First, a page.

These two stories by Ryunosuke Akutagawa are really philosophical.
鼻 is about an old monk with a very long nose. He worries about his nose all the time but doesn’t want others to know about his worries, so he pretends not to care. The story ends up to be funny and satirical, as the old monk manages to shorten his nose but then decides that he wants the long nose back. Every one of us in real life is similar to the old monk, because we all care too much about other people’s opinions sometimes. If we let go such burden, our life will be much more easier.
蜘蛛の糸 is about a sinner who has done only one good thing when he was alive: he once chose not to step on a spider. The sinner is then given a chance to leave the hell by climbing up the thread of a spider’s web. When he almost gets to heaven, he saw other sinners climbing up as well and got very angry. As a result, the thread breaks and he sends himself back to hell again. The sinner is selfish, he hates to see other people leaving the hell even though that doesn’t affect his own chance to get out. Such selfishness is not uncommon in daily life, and this story should serve to give us some warnings.
The language is not hard and the stories are very intriguing. I would recommend this book to first and second year Japanese students.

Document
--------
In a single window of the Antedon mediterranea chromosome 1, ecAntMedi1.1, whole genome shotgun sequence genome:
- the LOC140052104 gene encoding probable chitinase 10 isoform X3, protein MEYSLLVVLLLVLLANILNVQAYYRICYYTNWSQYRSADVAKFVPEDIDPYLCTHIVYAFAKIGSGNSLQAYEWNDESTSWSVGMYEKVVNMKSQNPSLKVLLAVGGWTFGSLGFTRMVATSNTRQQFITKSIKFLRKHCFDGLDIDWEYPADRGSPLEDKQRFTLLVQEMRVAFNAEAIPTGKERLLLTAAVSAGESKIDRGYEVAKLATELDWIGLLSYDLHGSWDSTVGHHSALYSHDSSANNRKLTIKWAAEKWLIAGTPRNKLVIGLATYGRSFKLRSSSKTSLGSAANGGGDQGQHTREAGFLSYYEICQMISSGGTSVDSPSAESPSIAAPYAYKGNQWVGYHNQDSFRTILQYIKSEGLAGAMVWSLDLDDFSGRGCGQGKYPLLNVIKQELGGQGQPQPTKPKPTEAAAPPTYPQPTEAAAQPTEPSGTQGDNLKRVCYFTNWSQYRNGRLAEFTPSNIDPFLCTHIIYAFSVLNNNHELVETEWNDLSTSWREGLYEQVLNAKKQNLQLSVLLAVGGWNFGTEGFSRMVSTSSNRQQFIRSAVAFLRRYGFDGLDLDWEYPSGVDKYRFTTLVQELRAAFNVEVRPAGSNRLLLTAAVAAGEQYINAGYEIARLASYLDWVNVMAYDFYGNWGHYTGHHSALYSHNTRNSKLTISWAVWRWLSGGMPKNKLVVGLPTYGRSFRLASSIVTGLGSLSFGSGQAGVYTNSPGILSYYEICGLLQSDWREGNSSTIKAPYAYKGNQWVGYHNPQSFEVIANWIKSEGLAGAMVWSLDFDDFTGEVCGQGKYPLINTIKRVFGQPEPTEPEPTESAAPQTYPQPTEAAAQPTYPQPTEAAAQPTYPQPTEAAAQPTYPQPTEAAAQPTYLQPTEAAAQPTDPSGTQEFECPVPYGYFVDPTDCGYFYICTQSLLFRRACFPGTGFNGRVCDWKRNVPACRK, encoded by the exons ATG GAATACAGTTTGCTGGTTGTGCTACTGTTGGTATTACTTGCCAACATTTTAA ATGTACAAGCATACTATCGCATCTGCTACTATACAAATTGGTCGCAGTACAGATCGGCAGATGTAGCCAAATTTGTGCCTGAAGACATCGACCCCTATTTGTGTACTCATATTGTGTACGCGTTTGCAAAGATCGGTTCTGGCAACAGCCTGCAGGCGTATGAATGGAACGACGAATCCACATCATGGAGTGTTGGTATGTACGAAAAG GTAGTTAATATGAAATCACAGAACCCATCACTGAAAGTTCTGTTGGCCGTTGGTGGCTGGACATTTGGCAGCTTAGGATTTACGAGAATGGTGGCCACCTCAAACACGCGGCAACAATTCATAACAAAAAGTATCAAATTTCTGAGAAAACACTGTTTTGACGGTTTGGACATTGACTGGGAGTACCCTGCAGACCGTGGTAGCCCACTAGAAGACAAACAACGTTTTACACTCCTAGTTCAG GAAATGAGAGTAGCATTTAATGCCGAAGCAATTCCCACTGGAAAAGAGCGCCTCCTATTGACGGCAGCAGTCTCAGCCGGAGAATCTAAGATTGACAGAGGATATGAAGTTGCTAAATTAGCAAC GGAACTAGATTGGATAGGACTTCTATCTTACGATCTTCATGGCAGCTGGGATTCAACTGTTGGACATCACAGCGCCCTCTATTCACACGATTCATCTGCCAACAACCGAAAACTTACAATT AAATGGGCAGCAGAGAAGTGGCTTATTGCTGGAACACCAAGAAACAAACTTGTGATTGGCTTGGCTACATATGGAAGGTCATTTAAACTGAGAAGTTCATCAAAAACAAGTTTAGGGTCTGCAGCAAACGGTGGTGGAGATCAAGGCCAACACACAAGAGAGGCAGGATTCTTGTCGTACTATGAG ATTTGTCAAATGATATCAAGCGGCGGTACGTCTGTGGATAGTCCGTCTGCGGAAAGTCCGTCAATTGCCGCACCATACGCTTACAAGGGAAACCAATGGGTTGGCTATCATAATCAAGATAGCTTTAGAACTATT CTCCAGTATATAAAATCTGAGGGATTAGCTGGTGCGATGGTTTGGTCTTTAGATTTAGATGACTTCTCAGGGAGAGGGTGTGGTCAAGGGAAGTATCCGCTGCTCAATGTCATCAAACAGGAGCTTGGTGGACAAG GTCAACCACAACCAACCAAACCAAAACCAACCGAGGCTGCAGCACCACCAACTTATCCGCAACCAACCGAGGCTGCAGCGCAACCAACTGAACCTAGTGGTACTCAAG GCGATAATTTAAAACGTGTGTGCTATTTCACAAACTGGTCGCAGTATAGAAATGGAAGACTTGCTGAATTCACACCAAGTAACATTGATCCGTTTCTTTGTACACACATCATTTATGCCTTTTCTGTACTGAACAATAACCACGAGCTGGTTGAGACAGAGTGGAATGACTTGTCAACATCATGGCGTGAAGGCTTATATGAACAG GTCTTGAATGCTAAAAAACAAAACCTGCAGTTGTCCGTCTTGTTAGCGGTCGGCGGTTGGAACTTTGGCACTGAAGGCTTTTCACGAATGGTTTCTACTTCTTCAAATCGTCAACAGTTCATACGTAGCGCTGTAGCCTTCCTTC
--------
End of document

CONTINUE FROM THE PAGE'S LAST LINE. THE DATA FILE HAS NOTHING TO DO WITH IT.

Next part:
This book is about the certain types of dishes and flavorings that you can make out of soybeans. In だいず, we learn about how each dish is created from soy step by step. During Setsubun, the Japanese throwing festival that usually occurs either every February 3rd or 4th, there is a custom that involves throwing roasted soybeans in order to prevent evil spirits from coming into the house.
I would recommend this story to students who have taken at least one semester of Japanese in college. It is for readers who want to know more about what is part of the Japanese diet. Honestly, reading this book made me a bit hungry!
I would definitely recommend this story to my third and fourth year classmates. It’s really a wonderful tale that draws you into this ancient world and makes you care about even secondary characters like Melos’ best friend and sister. Although it includes a clear moral at the end, it avoids being overly moralistic and Melos even exhibits some character flaws instead of being the perfect hero. Overall, it is an interesting and enjoyable read.